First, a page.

Wells Fargo Express Celerity wagon, built 1858-1861. Museum of Western Film History, Lone Pine, CA, USA.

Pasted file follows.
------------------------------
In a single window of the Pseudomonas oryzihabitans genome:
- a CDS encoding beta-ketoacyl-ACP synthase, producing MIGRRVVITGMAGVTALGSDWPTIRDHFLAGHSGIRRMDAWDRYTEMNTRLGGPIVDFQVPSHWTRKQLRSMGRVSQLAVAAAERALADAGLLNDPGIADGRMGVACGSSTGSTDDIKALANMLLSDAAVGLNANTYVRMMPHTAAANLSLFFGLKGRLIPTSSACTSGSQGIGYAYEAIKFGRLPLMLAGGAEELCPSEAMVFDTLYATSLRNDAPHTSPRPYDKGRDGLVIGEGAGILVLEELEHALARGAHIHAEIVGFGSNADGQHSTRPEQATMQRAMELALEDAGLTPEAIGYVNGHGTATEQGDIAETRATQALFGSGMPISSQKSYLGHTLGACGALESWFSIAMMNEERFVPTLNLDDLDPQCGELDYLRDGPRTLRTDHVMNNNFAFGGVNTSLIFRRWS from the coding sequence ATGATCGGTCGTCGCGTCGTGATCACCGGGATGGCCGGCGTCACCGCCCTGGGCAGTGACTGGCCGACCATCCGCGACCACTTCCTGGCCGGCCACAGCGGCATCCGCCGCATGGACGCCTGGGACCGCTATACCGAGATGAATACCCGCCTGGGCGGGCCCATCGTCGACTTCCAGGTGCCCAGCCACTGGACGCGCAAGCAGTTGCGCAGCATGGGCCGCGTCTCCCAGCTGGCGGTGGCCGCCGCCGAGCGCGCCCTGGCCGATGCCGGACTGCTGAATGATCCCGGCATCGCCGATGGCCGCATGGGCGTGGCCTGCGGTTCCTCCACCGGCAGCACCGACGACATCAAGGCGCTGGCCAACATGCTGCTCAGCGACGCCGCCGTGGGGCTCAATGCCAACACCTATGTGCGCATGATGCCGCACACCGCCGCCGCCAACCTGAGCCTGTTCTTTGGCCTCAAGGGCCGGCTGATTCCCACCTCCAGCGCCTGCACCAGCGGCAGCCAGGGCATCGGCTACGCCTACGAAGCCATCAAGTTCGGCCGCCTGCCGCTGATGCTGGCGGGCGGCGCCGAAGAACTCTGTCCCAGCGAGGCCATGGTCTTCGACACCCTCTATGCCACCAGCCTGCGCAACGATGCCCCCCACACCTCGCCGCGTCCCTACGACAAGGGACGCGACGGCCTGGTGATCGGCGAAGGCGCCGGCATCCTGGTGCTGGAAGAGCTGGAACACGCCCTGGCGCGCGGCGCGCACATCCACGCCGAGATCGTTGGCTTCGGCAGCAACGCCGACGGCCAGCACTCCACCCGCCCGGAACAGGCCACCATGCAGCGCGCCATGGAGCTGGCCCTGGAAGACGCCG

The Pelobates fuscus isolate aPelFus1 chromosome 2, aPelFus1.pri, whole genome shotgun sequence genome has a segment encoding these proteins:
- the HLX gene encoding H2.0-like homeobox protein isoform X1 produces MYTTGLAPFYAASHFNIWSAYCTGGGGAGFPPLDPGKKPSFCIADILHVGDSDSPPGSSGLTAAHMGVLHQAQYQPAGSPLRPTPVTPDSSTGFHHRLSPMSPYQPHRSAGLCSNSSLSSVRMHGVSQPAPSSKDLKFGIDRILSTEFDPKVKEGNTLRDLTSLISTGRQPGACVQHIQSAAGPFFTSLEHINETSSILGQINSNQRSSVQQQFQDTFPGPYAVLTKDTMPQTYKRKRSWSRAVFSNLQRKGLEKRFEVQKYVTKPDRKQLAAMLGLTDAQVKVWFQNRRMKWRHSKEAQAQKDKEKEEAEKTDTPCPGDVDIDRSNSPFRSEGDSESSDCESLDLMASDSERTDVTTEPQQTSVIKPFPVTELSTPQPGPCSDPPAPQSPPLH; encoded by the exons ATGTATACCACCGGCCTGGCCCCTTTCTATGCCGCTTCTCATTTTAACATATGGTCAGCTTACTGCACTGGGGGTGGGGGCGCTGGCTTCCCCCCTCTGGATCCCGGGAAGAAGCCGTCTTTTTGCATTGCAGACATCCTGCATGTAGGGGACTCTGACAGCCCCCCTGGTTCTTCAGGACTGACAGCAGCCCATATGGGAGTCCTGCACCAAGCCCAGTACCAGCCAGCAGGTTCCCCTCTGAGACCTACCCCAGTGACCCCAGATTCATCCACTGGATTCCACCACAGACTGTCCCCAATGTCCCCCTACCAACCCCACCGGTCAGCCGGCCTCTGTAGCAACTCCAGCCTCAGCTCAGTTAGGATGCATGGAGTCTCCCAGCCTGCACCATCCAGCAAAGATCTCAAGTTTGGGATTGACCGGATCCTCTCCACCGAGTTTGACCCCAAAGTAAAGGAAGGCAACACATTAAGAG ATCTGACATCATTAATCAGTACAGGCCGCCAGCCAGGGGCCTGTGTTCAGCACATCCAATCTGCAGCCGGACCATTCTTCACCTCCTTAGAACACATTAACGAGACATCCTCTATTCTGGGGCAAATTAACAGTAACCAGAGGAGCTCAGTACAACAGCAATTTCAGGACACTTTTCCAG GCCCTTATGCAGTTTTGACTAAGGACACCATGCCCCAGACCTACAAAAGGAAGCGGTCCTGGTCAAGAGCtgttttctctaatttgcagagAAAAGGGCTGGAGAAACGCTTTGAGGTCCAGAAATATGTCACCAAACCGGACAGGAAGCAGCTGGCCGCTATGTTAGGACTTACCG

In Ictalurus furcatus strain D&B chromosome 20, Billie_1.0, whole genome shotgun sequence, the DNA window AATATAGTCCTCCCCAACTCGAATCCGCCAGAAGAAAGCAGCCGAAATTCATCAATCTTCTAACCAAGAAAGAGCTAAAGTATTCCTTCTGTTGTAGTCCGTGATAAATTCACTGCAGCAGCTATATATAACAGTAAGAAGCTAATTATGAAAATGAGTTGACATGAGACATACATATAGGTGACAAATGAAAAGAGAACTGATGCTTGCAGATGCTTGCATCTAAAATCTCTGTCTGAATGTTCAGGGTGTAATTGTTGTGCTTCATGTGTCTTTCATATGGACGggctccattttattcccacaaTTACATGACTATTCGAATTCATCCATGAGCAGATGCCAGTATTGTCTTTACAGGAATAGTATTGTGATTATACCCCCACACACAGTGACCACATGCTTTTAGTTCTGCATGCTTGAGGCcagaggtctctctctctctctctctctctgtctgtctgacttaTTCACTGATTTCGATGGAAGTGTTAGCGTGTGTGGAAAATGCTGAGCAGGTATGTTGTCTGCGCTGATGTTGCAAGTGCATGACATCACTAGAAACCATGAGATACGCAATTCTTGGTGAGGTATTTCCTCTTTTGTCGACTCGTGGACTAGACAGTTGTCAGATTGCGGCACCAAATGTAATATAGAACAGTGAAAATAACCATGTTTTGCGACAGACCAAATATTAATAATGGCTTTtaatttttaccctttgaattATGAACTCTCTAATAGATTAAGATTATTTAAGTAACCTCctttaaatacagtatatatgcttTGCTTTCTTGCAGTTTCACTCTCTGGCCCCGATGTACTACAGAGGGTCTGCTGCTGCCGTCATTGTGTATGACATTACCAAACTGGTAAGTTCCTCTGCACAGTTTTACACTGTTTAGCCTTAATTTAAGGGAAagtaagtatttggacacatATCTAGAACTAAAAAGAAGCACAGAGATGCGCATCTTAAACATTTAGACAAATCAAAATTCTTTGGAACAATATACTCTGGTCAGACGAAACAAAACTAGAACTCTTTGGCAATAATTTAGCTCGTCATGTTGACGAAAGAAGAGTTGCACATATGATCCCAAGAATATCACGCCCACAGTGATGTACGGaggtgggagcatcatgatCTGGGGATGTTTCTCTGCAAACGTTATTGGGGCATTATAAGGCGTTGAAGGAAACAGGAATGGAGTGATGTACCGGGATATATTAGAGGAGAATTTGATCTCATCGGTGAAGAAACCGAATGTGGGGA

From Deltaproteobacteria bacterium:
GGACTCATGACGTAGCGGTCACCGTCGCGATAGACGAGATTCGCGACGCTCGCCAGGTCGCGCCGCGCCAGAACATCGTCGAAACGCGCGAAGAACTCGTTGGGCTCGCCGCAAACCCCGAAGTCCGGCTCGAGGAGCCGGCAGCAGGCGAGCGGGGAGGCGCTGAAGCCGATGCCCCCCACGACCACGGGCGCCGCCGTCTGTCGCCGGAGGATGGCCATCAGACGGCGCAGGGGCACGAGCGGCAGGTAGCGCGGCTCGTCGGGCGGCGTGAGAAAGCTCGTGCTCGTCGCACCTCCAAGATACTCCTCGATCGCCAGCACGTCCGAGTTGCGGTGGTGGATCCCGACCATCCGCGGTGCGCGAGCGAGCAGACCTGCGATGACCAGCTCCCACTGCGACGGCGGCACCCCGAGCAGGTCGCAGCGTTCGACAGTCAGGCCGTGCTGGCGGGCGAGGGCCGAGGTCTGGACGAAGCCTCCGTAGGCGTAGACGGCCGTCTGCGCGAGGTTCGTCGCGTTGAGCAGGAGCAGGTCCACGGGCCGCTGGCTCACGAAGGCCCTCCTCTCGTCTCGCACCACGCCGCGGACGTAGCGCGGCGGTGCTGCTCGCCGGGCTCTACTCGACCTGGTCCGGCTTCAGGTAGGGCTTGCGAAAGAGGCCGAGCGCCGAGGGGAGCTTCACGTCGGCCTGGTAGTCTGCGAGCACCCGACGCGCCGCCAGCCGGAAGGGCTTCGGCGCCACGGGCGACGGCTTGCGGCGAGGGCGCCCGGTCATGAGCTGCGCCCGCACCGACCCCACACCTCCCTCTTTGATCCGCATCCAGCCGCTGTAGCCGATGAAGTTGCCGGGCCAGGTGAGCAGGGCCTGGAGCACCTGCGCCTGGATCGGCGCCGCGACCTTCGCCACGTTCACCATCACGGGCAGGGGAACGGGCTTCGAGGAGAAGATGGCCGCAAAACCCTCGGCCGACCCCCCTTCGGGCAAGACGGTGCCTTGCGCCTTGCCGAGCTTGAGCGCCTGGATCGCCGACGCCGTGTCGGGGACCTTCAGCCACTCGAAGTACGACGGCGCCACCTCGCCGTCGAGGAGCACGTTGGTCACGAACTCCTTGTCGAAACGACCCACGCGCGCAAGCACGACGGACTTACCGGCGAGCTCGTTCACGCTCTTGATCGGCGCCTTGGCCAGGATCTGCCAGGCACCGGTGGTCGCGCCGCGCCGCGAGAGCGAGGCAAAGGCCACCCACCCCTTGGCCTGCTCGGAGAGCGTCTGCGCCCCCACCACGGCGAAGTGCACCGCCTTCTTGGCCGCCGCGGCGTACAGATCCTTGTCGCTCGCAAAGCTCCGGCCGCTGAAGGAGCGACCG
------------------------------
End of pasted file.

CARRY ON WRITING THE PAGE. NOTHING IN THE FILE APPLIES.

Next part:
This 3-seat, 9-passenger red Wells Fargo Express coach carried US Mail and passengers on rough roads in the West. This Celerity wagon was made by John Butterfield between 1858-1861 and much later converted with disc brakes for parade use. It was designed with half the weight of standard coaches and a lower floor for better shock absorption on rough, sandy, and steep trails. The name "Celerity" comes from the Latin root celer meaning swift. Celerity wagons covered 70 to 120 miles per day (averaging 4 to 7 miles per hour), making stops about every 20 miles. The Butterfield Overland Mail Trail was a stagecoach route operating from 1857 to 1861, carrying US mail starting from Memphis, Tennessee and St. Louis (Tipton), Missouri. The service routes converged at Fort Smith, Arkansas and passed through Indian Territory, New Mexico, and southern Arizona, ending in San Francisco. This particular wagon served the California towns of Stockton, Jamestown, Sonora, and Columbia. To discourage theft, gold and silver was not allowed on board; and the Butterfield Stage system was only attacked once, by Apaches. Fans of movies and television shouldn't miss the Museum of Western Film History, 701 S. Main Street, Lone Pine, California, 93545, USA. Web site: www.lonepinefilmhistorymuseum.orgAdd to Cart Add to Lightbox Download